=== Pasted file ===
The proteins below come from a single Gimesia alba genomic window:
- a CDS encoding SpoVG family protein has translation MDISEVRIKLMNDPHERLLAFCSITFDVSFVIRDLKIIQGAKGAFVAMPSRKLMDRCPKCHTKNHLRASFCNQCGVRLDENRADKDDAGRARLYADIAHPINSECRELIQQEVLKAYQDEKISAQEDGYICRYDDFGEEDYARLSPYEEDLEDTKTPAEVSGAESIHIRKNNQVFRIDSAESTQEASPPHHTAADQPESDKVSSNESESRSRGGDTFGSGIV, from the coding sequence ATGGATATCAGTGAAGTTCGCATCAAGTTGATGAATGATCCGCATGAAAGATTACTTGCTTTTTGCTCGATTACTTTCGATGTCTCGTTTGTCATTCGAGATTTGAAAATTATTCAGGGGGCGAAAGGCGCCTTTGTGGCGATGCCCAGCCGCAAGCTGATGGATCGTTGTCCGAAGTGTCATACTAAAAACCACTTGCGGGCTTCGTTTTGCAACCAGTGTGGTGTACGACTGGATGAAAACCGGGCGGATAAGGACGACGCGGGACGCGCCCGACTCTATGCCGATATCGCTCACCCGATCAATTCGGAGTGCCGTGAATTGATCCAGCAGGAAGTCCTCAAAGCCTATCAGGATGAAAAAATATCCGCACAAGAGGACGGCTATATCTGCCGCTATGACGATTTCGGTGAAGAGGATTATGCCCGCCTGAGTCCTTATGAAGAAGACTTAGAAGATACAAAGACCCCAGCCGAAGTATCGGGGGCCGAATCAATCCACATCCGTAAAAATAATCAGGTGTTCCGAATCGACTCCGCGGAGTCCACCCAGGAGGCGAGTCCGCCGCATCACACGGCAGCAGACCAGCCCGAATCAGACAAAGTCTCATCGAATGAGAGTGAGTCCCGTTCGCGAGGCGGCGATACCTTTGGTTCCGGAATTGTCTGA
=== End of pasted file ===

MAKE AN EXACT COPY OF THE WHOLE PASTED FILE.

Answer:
The proteins below come from a single Gimesia alba genomic window:
- a CDS encoding SpoVG family protein has translation MDISEVRIKLMNDPHERLLAFCSITFDVSFVIRDLKIIQGAKGAFVAMPSRKLMDRCPKCHTKNHLRASFCNQCGVRLDENRADKDDAGRARLYADIAHPINSECRELIQQEVLKAYQDEKISAQEDGYICRYDDFGEEDYARLSPYEEDLEDTKTPAEVSGAESIHIRKNNQVFRIDSAESTQEASPPHHTAADQPESDKVSSNESESRSRGGDTFGSGIV, from the coding sequence ATGGATATCAGTGAAGTTCGCATCAAGTTGATGAATGATCCGCATGAAAGATTACTTGCTTTTTGCTCGATTACTTTCGATGTCTCGTTTGTCATTCGAGATTTGAAAATTATTCAGGGGGCGAAAGGCGCCTTTGTGGCGATGCCCAGCCGCAAGCTGATGGATCGTTGTCCGAAGTGTCATACTAAAAACCACTTGCGGGCTTCGTTTTGCAACCAGTGTGGTGTACGACTGGATGAAAACCGGGCGGATAAGGACGACGCGGGACGCGCCCGACTCTATGCCGATATCGCTCACCCGATCAATTCGGAGTGCCGTGAATTGATCCAGCAGGAAGTCCTCAAAGCCTATCAGGATGAAAAAATATCCGCACAAGAGGACGGCTATATCTGCCGCTATGACGATTTCGGTGAAGAGGATTATGCCCGCCTGAGTCCTTATGAAGAAGACTTAGAAGATACAAAGACCCCAGCCGAAGTATCGGGGGCCGAATCAATCCACATCCGTAAAAATAATCAGGTGTTCCGAATCGACTCCGCGGAGTCCACCCAGGAGGCGAGTCCGCCGCATCACACGGCAGCAGACCAGCCCGAATCAGACAAAGTCTCATCGAATGAGAGTGAGTCCCGTTCGCGAGGCGGCGATACCTTTGGTTCCGGAATTGTCTGA